With the garden opened up, the couple then set about extending the cottage to 'bring the outside in', adding a glass-fronted, double-aspect dining room on to the existing kitchen. It's a room that, like the rest of the house, is packed with texture and interest, from the exposed brick wall - "Our builder found the bricks being thrown out and they're perfect, with all those blue and grey and white tones" - to the stained zinc countertop. "Zinc comes looking very shiny but it's very malleable. It dents and stains, which I love. It changes colour and texture, so it almost feels like a living thing."
A portrait on the wall catches my eye; it's art-lover Sophie's latest buy from Chichester's Candida Stevens Gallery (candidastevens.com). This one is by Irene Lees, an artist she discovered through the gallery. Sophie directs me to look more closely at the image; it's made up of hundreds of words, inscribed into the shape and contours of a woman's face. "Candida has such a good eye," she comments. "She really has her finger on the pulse. I'm always in and out of the gallery."
Concrete lampshades from Heals, an exposed metal H-beam and vintage café wall lamps lend a utilitarian feel to the space, charmingly undercut by whimsical touches such as the reproduction French bar cabinet and Sophie's penchant for tactile textiles such as suede and leather. "For me, the house is an absolute sanctuary," she says, as we wander into one of two cosy sitting rooms, where a piano sits waiting to be played in front of an original fireplace. "But at other times it's utter chaos because I love it when it's full of kids and friends and family."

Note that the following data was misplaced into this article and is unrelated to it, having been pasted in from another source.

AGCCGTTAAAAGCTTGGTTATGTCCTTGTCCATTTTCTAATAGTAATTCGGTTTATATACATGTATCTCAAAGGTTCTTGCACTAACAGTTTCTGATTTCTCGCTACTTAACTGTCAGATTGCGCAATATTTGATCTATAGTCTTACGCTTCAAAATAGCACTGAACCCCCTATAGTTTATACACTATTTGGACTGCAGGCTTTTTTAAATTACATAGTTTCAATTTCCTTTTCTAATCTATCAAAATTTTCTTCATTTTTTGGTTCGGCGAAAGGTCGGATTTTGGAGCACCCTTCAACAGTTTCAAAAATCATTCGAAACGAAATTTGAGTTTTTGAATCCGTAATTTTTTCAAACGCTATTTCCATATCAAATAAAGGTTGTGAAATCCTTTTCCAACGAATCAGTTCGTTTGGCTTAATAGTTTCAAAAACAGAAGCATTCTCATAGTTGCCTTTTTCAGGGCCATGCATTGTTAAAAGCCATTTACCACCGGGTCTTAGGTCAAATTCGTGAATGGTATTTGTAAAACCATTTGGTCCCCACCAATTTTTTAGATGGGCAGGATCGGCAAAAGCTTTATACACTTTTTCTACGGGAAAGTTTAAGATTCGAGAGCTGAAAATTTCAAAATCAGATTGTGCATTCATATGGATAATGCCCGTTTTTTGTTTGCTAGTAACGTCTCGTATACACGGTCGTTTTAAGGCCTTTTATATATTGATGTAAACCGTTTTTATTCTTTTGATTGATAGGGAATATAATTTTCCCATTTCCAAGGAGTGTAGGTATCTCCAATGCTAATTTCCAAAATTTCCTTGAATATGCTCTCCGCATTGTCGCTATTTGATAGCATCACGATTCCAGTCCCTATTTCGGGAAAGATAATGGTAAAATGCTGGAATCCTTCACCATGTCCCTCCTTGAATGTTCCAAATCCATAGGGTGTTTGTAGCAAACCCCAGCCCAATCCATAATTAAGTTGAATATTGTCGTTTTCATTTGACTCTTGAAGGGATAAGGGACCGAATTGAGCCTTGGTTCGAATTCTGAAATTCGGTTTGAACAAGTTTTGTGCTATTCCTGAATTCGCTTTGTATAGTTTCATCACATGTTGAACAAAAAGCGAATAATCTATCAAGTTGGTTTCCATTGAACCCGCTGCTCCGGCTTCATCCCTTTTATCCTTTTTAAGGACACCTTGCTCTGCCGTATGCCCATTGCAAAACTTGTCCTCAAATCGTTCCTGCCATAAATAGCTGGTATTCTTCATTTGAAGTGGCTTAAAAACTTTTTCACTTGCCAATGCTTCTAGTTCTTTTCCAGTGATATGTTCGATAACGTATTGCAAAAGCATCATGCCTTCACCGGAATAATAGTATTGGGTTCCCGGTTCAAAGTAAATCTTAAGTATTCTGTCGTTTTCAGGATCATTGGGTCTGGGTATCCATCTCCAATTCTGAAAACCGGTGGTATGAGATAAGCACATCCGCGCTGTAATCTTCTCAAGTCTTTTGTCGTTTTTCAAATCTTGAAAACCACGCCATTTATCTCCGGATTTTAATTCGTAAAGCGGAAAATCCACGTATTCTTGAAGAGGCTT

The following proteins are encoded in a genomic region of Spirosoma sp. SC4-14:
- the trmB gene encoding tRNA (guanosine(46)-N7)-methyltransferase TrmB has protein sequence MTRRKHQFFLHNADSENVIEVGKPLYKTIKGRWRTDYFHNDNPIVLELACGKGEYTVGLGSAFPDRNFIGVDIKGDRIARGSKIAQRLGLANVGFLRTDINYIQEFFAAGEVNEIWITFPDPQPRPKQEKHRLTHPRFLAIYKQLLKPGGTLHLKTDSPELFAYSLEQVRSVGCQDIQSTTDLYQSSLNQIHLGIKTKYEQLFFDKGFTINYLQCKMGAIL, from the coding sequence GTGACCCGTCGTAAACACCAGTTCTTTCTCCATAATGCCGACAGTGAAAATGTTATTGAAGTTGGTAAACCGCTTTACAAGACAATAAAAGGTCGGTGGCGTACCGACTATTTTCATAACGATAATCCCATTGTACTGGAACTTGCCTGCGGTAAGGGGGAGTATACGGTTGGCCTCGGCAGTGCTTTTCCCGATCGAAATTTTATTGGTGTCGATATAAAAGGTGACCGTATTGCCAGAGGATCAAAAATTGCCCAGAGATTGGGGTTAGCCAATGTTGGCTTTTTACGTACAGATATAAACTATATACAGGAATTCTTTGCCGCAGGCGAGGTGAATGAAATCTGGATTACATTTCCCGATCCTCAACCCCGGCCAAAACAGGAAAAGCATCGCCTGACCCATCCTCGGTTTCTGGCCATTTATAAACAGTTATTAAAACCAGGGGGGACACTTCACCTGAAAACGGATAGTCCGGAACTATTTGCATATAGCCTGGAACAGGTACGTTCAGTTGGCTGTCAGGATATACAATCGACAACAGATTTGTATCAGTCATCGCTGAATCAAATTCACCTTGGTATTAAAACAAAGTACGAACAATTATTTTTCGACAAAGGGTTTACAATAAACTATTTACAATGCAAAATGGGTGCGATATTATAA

While it's the dining room where everyone tends to congregate, one of Sophie's favourite spots is the room with en-suite bathroom that she and Tristan built for themselves, tucked away in an extension off the side of the cottage. "It's my dream bedroom," she says, as we enter a calming space painted in greys and pinks. "No bits or faff, just a huge bed and a fantasy light. " We walk over to the window seat, which looks out over a landscape of rolling fields. "You can see all the way to Middleton on Sea from the window. There's not a morning that goes past when I don't wake up and look out in amazement."
Once one has seen Wood Cottage, it's obvious that Sophie's aesthetic is also at work in the nearby Boxgrove Clinic (www.theboxgrove.co.uk), which she founded three years ago with two other mums from her sons' school. The trio gutted the building, an old flint barn, when they took it over, introducing natural touches such as a wall of birch trunks and stripped-back original beams, alongside stylish statement lights and industrial metal café chairs.
"The idea was to create a beautiful place to inspire wellbeing and good health," says Sophie, a podiatrist. Together with her co-founders - a soft-tissue specialist and a physiotherapist - she now leads a small team to offer a spectrum of health treatments including nutritional therapy, sports massage, acupuncture, hypnotherapy and reflexology. Sophie says it's a privilege to get to know the community though the clinic: "I meet some wonderful people and some larger-than-life characters. It's great to play a part in people's lives and to help them back to good health.
"I guess I feel the same way about the clinic as I do about my home; it's a sanctuary where everyone is welcome."